No one’s sure how long the race is. “Somewhere between 60 and 100 kilometers,” says Gianetti as he guns a white Nissan 4×4 carrying a French video cameraman and journalists from La Gazzetta dello Sport, Corriere del Ticino and VeloNews. By the time we catch the race, after honking past a line of traffic, we see there’s already a breakaway — the first of the year — 30 seconds up the road. We pass the small peloton controlled by the Saunier men and see that Ruben “Lobo” Lobato is riding tempo on the front of the break with riders No. 17 (scraped red frame) and No. 1, who pedals with a bow-legged gait. Before the start I’d asked him why he was given the favored number: Because he’d competed in last year’s 11-day Tour de Faso, he said.
Besides a course and racers, you need spectators. There are plenty of these. Women politely clap after climbing a bank from their work in the rice fields. A dozen men stand atop a halted truck that has freshly slaughtered chickens hanging down the sides. Then, in the town of Sévaré, the police chief’s siren-wailing pickup clears a path down a street where people haggle at market stalls, repair windowless cars on red-dirt shoulders, wheel handcarts of produce, and chat in groups outside shantytown shops.
“It was hot out there,” Tour de France rider Christophe “Tito” Rinero says later. “And it was windy, so we showed the Africans how to find shelter.”
Second-year pro Arkaitz “Duran Duran” Duran puts a firm hand on the back of No. 16 to guide him from the side to the center of the pack. But the pros can’t stop the wind from billowing out those yellow T-shirts and slowing down their owners.
After the first of two U-turns on the T-shaped course, two riders are sitting on the burning, bumpy tarmac — the first crash of the year. Touched wheels no doubt. One has hit his helmetless head. He’s helped to the red emergency response vehicle following the race as his battered bike is carried away. The other rider, bright red blood streaming down his leg, will be treated later by Dr. Sagasti — the first woman team doctor in the European peloton.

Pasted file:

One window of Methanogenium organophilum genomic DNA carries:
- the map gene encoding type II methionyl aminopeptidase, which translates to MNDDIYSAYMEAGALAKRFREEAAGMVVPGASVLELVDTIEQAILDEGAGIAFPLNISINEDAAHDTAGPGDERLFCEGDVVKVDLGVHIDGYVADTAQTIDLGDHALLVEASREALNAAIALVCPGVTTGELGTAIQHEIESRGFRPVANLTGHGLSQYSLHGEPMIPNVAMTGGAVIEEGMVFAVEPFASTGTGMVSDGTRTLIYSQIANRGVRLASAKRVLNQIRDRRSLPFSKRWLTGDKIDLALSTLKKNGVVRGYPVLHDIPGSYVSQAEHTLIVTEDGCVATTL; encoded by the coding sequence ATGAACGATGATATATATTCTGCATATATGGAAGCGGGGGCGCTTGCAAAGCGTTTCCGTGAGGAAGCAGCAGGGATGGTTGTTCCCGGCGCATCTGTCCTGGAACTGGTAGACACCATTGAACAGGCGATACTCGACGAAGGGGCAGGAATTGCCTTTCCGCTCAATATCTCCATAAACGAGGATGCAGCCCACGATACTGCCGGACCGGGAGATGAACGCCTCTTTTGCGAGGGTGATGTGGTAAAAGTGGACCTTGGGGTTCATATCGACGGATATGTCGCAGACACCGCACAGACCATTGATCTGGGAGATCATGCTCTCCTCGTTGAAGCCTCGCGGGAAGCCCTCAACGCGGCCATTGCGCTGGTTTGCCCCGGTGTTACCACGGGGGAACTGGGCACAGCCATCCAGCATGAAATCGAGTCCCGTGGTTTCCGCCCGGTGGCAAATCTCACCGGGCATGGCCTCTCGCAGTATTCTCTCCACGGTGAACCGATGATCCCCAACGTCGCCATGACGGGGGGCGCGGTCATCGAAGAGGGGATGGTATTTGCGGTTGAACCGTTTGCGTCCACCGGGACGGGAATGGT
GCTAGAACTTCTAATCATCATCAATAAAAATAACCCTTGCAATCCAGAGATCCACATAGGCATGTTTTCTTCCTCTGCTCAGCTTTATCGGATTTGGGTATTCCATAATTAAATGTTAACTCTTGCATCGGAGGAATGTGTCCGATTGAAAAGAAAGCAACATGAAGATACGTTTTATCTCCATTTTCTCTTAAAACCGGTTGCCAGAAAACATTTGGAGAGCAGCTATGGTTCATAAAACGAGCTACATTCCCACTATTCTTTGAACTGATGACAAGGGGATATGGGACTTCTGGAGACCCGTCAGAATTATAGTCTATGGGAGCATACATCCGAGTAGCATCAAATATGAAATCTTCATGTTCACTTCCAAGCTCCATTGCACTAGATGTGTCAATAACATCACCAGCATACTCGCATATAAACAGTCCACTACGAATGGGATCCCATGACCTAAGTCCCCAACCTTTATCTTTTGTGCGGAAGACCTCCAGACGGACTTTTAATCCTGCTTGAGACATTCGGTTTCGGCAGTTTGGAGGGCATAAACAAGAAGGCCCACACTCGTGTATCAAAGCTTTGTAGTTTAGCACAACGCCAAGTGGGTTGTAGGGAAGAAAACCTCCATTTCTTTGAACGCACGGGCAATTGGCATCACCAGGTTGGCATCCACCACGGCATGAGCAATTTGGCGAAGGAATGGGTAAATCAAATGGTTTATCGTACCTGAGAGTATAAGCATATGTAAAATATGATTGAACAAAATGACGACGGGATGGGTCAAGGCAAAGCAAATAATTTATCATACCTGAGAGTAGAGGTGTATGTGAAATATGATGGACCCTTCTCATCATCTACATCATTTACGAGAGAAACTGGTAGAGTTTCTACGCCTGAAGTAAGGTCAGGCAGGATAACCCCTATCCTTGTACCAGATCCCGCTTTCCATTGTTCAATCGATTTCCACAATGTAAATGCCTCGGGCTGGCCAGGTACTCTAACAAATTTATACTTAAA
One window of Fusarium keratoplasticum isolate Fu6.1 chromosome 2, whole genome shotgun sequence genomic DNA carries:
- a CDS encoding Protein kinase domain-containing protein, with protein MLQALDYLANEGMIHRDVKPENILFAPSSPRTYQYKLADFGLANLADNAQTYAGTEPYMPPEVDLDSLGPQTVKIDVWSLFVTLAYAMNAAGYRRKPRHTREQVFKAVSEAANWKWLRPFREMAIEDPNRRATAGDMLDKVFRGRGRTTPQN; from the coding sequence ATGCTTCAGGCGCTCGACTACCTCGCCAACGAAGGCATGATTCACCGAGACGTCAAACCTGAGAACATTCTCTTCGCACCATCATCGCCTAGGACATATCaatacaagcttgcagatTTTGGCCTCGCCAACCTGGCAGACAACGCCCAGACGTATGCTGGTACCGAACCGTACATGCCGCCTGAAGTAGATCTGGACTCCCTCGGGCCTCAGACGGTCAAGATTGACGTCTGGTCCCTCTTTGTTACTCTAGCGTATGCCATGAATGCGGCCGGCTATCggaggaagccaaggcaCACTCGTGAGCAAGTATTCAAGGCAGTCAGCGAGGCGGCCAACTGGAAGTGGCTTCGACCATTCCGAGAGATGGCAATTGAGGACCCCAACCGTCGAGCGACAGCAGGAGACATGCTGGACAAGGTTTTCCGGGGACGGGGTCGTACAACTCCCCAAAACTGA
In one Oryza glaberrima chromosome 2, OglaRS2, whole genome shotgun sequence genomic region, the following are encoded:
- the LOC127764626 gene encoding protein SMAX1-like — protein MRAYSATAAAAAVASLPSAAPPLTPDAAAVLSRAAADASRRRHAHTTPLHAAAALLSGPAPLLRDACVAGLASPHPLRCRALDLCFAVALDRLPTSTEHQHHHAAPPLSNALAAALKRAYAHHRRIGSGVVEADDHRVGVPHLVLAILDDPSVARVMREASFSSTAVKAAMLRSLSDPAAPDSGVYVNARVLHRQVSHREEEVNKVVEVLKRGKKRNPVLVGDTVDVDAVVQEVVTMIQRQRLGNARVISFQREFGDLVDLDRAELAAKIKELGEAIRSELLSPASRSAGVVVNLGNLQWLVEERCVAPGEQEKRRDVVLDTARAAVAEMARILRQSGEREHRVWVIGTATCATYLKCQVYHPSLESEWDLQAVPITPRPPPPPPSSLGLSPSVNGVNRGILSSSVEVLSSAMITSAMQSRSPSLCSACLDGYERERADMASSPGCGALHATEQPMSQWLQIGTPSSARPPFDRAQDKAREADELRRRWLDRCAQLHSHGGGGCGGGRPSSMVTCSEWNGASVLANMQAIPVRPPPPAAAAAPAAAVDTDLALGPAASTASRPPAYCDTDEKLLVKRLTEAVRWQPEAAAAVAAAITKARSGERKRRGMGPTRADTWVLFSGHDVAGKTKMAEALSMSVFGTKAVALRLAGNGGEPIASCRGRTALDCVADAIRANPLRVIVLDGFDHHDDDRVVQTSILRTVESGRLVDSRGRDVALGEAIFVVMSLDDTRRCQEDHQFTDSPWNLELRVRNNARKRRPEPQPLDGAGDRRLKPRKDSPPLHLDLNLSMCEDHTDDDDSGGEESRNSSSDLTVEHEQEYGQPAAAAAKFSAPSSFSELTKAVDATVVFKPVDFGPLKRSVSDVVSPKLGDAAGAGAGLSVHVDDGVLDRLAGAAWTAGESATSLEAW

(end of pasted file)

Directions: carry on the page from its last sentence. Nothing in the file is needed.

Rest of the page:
Gianetti gives a tow to some of the riders who have been gapped because of the crash. Others are pushed back into the pack by Saunier riders. Before the second U-turn, near Fatoma, the village where we’ll be planting saplings in the first “million trees” plantation tomorrow morning, a herd of 50 goats panics, skidding across the road between the wheels of the peloton. The time gap to the break is up to 1:40.
The pace increases. The ProTour men stretch the line. The gap is under half a minute as we speed back through Sévaré. With 10km to go, all of the “parachute” riders in T-shirts have been dropped. Just five of the Tour de Faso Malians remain.
Back through the start-finish before the loop through Mopti, Duran has broken clear with No. 2, Adama Toula. (“His training is working in the fields,” says Baba. “He’s a peasant.”) The two men avoid hitting wandering donkeys in the crowded town, as they follow the sirens and honking of the lead vehicles. Gianetti’s angry that the police pickup doesn’t follow the agreed course, but it doesn’t matter. There’s no sprint finish.
“We agreed it was better to share things,” says Rinero, after his teammate, Duran and the strapping Togola hold hands in solidarity as they cross the line before a chanting crowd of young men mobs the two winners.
It wasn’t San Remo, but the enthusiasm was just the same.